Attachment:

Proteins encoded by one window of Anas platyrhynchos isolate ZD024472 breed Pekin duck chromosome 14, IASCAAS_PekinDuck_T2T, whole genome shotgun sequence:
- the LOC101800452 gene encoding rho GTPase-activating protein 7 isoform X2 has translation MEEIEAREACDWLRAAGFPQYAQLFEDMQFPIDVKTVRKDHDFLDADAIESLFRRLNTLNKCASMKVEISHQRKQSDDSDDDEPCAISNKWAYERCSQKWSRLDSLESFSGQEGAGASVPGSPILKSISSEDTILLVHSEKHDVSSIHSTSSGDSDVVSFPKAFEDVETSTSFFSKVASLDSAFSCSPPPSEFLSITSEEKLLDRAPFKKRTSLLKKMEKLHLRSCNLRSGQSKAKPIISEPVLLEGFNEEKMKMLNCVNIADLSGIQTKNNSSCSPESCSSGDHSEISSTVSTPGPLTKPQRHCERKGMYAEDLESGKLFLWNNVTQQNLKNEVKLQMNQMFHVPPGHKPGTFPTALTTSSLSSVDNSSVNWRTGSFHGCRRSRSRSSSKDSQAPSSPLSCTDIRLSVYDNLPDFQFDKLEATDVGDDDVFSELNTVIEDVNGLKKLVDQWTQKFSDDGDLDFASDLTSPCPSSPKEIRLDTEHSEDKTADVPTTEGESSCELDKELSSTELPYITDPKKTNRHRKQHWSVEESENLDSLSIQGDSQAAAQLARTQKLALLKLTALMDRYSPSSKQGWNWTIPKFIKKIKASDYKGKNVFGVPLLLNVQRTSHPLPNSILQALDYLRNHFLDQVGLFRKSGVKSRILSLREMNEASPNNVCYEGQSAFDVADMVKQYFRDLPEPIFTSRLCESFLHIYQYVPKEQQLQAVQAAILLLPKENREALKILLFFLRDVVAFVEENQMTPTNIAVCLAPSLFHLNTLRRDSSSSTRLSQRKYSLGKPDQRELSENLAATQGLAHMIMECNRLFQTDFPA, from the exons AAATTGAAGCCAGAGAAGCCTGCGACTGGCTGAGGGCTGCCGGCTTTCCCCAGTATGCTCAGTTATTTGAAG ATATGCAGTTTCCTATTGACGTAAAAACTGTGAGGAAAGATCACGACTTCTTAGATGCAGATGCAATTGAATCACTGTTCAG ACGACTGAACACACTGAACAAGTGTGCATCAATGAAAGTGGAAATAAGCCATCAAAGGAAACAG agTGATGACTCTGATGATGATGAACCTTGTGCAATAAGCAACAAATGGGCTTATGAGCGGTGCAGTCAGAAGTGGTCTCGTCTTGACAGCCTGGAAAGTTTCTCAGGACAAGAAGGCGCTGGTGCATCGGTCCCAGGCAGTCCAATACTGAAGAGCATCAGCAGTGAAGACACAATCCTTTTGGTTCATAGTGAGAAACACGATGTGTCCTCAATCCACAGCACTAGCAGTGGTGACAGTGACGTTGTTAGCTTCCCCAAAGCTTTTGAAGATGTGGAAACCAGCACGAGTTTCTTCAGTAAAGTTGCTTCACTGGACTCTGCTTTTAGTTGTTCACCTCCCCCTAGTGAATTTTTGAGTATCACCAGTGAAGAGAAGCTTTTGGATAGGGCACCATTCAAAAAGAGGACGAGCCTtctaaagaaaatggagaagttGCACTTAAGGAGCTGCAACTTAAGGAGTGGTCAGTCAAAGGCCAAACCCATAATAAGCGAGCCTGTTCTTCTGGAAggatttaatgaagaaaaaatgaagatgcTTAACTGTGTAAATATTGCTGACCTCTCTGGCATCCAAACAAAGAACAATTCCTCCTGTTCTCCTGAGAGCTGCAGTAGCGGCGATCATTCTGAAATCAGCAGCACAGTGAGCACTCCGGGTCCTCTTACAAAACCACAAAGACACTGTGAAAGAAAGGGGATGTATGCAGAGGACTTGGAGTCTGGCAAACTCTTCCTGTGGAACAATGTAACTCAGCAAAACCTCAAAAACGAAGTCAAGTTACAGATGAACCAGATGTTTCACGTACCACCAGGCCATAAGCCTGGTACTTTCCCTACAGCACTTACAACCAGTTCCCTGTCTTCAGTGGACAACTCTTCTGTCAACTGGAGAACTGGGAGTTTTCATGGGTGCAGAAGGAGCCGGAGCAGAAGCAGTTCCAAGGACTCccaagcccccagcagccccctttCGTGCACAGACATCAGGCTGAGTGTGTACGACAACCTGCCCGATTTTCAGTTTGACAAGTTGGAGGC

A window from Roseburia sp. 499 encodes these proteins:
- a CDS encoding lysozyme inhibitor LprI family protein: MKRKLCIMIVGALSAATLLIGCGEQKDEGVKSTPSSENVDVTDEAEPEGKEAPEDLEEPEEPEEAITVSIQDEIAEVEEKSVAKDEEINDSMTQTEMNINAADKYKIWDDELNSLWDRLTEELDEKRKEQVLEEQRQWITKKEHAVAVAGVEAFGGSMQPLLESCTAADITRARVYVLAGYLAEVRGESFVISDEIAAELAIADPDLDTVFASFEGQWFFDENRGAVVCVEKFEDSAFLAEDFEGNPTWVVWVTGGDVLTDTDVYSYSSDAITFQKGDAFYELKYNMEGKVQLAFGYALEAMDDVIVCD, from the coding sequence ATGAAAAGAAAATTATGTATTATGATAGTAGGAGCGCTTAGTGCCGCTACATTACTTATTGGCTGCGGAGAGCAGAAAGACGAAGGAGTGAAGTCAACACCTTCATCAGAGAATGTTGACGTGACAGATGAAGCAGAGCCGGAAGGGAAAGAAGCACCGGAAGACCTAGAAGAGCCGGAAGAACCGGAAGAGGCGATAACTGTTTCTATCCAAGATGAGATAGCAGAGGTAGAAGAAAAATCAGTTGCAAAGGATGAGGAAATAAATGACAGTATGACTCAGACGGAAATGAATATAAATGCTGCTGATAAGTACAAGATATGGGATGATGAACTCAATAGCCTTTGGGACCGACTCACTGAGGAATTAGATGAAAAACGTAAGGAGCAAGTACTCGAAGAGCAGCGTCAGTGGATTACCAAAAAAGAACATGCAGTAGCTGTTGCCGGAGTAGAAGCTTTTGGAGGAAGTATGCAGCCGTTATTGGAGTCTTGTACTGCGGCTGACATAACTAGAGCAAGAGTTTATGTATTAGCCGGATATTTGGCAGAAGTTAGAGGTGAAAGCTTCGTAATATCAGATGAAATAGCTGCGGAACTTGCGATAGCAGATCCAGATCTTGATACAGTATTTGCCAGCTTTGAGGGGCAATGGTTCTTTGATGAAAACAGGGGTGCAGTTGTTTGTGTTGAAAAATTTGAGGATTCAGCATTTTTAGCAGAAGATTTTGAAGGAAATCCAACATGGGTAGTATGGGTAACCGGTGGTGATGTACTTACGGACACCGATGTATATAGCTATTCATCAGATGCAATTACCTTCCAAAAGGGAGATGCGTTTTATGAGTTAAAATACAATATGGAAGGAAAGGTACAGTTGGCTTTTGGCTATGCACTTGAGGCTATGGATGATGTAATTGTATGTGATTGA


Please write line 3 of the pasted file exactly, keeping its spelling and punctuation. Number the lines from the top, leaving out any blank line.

A window from Roseburia sp. 499 encodes these proteins: